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Reason to love Canada No. 123: Reader Peter Taylor holds a book and a beer beside his campfire at Monck Provincial Park in British Columbia. (Peter Taylor)
Reason to love Canada No. 123: Reader Peter Taylor holds a book and a beer beside his campfire at Monck Provincial Park in British Columbia. (Peter Taylor)

147 reasons to love Canada Add to ...

8. This land is our land. Canada is the second largest country in the world after Russia. It’s big! You can drive from one side to the other in about a week if you floor it and don’t mind putting almost 8,000 clicks on your car. But size helps with other things, too. If you live in a city, it’s easy to get away and go camping for a day. If you pee your pants at school, it’s easy to skip town and change your identity.

9. 2 Languages, 2 Distinct Cultures, 2 Legit 2 Quit. Hey, hey! The province of Quebec makes all Canadians richer with French culture smeared coast to coast. There are two official languages, so French classes broaden minds while Cirque du Soleil, French films and delicious foods keep adding to the Canadian identity.

10. It’s full of Canadians. Sure, we’ve got lots of faults like apologizing too much and beating each other senseless in hockey. (Sorry about that.) But Canadians are some of the most peaceful, progressive and cultured people in the world, if we do say so ourselves. Shaped by waves of new folks (40 per cent of Canadians are first- or second-generation immigrants) the community is inclusive, funny and polite. Also, Canadians are extremely humble, rarely extolling their virtues in long, meandering essays published online. (Sorry about that.)

So … after my dad parked the wood-panelled wagon in the driveway, Nina and I headed inside to hang up the calendar on the yellow kitchen wall. It was hidden behind December for a month but soon we’d slowly scroll through polar bears on frozen lakes and setting suns over silos and hay bales. We gazed fondly on those pictures and dreamed of distant trips to far off places… and of course, like any country, like your home country, it’s only with exploring that we really truly see all the beauty that makes our home AWESOME!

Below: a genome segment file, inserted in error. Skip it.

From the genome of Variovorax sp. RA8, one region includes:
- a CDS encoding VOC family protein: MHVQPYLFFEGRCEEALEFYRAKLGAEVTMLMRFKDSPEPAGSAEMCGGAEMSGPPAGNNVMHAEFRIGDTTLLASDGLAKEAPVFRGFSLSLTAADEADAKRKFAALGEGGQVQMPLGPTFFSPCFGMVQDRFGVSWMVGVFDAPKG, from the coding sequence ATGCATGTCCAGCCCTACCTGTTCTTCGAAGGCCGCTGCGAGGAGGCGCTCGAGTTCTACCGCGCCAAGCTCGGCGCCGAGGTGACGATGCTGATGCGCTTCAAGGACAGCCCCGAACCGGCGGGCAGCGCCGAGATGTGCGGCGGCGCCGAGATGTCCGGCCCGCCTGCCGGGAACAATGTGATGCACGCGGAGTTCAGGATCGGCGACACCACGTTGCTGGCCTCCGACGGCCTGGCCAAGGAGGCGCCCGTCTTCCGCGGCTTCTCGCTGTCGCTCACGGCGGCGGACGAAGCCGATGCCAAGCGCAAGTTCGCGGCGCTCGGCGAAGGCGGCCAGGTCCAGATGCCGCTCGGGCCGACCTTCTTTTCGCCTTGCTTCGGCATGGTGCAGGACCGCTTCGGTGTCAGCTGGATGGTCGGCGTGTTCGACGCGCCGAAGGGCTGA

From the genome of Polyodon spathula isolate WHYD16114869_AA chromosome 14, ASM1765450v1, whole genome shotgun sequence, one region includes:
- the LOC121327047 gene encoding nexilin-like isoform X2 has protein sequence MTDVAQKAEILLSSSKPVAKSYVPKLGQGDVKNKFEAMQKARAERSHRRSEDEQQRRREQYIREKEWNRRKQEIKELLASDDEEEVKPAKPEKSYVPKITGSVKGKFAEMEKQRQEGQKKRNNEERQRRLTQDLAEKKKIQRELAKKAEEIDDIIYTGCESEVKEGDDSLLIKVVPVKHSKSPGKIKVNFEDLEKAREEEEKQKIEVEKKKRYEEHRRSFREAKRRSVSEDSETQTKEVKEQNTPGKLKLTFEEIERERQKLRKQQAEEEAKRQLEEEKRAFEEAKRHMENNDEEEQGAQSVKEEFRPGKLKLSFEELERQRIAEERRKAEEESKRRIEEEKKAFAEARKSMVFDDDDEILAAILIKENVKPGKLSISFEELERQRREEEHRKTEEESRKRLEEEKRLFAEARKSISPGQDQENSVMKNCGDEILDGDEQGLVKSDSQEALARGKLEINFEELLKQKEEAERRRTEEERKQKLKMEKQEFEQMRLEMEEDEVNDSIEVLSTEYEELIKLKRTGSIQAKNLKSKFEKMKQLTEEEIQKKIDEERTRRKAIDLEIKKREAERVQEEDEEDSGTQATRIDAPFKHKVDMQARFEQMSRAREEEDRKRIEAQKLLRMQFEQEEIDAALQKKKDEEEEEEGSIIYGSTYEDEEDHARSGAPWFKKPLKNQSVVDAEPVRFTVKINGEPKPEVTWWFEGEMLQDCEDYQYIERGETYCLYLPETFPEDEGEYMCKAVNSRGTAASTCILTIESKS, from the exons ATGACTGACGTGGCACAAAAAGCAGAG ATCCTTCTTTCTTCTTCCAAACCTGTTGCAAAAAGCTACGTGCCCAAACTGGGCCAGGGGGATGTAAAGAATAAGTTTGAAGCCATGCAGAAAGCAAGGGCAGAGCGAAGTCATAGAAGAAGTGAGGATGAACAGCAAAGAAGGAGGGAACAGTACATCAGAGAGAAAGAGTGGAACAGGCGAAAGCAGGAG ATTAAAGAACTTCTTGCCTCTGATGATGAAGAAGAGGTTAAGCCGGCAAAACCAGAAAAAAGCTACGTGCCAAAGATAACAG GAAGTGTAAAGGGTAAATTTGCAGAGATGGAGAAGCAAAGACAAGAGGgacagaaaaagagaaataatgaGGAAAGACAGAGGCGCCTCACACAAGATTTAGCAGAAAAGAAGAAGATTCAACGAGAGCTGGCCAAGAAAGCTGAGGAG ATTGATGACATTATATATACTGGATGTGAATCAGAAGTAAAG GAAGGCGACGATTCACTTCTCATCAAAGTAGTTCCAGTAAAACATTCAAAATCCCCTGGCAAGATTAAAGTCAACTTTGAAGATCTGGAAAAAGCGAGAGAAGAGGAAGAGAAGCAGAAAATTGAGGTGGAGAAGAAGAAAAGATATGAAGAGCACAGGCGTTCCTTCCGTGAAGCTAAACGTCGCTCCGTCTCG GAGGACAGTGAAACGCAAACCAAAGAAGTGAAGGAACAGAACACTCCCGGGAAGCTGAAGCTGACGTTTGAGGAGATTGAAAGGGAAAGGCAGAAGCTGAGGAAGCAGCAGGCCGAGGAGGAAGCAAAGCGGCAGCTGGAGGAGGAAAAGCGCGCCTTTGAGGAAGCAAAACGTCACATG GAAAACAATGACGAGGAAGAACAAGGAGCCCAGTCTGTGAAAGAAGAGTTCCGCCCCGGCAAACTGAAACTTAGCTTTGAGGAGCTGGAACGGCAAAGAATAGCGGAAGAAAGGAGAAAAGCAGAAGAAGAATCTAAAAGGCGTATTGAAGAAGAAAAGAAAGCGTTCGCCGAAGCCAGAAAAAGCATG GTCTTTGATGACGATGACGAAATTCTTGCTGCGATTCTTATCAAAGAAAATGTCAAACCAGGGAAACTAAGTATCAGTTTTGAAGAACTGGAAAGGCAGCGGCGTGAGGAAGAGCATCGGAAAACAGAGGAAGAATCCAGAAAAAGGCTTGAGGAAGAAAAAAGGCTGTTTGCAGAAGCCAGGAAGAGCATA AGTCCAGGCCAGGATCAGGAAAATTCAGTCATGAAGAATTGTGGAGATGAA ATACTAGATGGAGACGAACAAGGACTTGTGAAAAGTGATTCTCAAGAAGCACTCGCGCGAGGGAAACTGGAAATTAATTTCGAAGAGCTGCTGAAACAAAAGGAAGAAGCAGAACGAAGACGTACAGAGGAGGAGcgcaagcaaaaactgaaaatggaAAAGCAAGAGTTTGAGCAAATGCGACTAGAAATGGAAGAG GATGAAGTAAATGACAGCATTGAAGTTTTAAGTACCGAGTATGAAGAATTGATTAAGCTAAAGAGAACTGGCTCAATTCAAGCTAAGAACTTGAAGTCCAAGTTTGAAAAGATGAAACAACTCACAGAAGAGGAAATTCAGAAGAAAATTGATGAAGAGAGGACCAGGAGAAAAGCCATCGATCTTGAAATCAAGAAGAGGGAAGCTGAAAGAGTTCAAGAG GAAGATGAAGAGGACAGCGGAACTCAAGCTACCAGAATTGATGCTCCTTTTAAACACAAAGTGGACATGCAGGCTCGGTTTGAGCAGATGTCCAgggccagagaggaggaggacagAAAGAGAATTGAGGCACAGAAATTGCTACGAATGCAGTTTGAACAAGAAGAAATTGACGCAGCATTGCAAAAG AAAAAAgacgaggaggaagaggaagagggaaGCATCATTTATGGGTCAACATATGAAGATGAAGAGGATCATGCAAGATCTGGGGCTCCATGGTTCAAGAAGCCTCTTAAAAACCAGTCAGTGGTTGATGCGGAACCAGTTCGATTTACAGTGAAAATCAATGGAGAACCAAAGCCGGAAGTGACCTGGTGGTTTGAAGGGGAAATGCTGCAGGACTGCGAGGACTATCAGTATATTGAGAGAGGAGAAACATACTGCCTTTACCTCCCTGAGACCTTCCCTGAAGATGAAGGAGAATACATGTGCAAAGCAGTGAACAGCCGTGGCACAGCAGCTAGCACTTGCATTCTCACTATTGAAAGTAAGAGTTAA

118. People around the world love us

“The best thing about being a Canadian abroad is that everyone seems to love Canada. As an English-speaker in Israel I’m often mistaken for an American, but when I declare my true nationality people inevitably reply, ‘That’s amazing! I love Canadians!’ But the world’s appreciation for Canada goes beyond mere affection. Along with countless global surveys ranking Canada as the world’s most admired country, a poll conducted in 2010 found that even among the world’s 24 leading economies, a majority (53 per cent) don’t just admire Canada: they actually want to be Canadian.

As we celebrate Canada Day, it’s worth asking: Why? Is it because we’re so nice and polite? Because we enjoy the good things in life, from clean drinking water and health care to education and two-car garages? Because we value freedom and diversity, and bring light to an often dark and violent world? Or is it something simpler, like the taste of poutine or maple syrup?

I don’t know the answer, but I do know this: We Canadians are the luckiest people on Earth, and we should thank whatever combination of history, providence and sacrifice conspired to grant us a great life. And while we’re at it, let’s work hard to deserve it. – Dov Smith, spokesperson, Hebrew University in Jerusalem


“I love that when you say you are from Canada people throughout Asia smile. We are seen as honest, humble and trustworthy people. Everyone I meet wants to visit Canada because of our people and our country, which is seen as open, clean, beautiful, diverse and refreshing. Being Canadian and everything it entails gives us an advantage as an employer, as a partner and as a provider of financial security for our clients and their families.” – Kevin Strain, president, Sun Life Financial Asia

119. Stereotypes about us are usually right – and worth being proud of

“For those of us of a certain age, the most palpable Canadian memories are of sitting in front of the screen on Saturday night watching grainy TV pictures brought to life by Foster (and then, Bill) Hewitt’s dramatic commentary and analyzed ad infinitum by the denizens of the Hot Stove League.

In an age of political correctness, one is admonished to avoid any stereotypes, even positive ones. But, like our love of hockey, the willingness of Canadians to tolerate differences and accommodate others is undeniable.

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